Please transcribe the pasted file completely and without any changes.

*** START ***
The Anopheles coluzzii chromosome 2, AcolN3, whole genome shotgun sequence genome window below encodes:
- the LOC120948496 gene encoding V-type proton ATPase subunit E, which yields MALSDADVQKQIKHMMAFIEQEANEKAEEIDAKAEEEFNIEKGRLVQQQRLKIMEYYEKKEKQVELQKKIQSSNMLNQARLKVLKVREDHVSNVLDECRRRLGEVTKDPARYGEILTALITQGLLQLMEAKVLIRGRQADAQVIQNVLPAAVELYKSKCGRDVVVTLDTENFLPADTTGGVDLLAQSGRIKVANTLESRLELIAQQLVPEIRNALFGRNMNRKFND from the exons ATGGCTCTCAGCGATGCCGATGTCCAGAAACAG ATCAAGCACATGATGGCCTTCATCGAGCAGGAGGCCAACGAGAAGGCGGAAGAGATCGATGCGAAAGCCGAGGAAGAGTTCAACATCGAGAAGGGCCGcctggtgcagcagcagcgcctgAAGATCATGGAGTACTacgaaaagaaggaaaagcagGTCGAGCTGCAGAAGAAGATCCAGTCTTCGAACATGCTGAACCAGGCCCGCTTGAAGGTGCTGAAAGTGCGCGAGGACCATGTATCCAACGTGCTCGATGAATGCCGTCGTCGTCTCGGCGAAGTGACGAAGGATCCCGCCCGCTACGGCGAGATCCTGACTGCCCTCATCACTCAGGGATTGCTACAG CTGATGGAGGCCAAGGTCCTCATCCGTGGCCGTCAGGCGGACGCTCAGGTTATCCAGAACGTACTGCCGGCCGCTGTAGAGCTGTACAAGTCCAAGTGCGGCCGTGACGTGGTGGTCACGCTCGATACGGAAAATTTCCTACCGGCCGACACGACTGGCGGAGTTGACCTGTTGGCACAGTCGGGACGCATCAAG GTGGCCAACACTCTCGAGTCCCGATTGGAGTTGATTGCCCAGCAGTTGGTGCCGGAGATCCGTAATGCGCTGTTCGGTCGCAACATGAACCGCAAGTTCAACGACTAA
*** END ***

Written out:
The Anopheles coluzzii chromosome 2, AcolN3, whole genome shotgun sequence genome window below encodes:
- the LOC120948496 gene encoding V-type proton ATPase subunit E, which yields MALSDADVQKQIKHMMAFIEQEANEKAEEIDAKAEEEFNIEKGRLVQQQRLKIMEYYEKKEKQVELQKKIQSSNMLNQARLKVLKVREDHVSNVLDECRRRLGEVTKDPARYGEILTALITQGLLQLMEAKVLIRGRQADAQVIQNVLPAAVELYKSKCGRDVVVTLDTENFLPADTTGGVDLLAQSGRIKVANTLESRLELIAQQLVPEIRNALFGRNMNRKFND from the exons ATGGCTCTCAGCGATGCCGATGTCCAGAAACAG ATCAAGCACATGATGGCCTTCATCGAGCAGGAGGCCAACGAGAAGGCGGAAGAGATCGATGCGAAAGCCGAGGAAGAGTTCAACATCGAGAAGGGCCGcctggtgcagcagcagcgcctgAAGATCATGGAGTACTacgaaaagaaggaaaagcagGTCGAGCTGCAGAAGAAGATCCAGTCTTCGAACATGCTGAACCAGGCCCGCTTGAAGGTGCTGAAAGTGCGCGAGGACCATGTATCCAACGTGCTCGATGAATGCCGTCGTCGTCTCGGCGAAGTGACGAAGGATCCCGCCCGCTACGGCGAGATCCTGACTGCCCTCATCACTCAGGGATTGCTACAG CTGATGGAGGCCAAGGTCCTCATCCGTGGCCGTCAGGCGGACGCTCAGGTTATCCAGAACGTACTGCCGGCCGCTGTAGAGCTGTACAAGTCCAAGTGCGGCCGTGACGTGGTGGTCACGCTCGATACGGAAAATTTCCTACCGGCCGACACGACTGGCGGAGTTGACCTGTTGGCACAGTCGGGACGCATCAAG GTGGCCAACACTCTCGAGTCCCGATTGGAGTTGATTGCCCAGCAGTTGGTGCCGGAGATCCGTAATGCGCTGTTCGGTCGCAACATGAACCGCAAGTTCAACGACTAA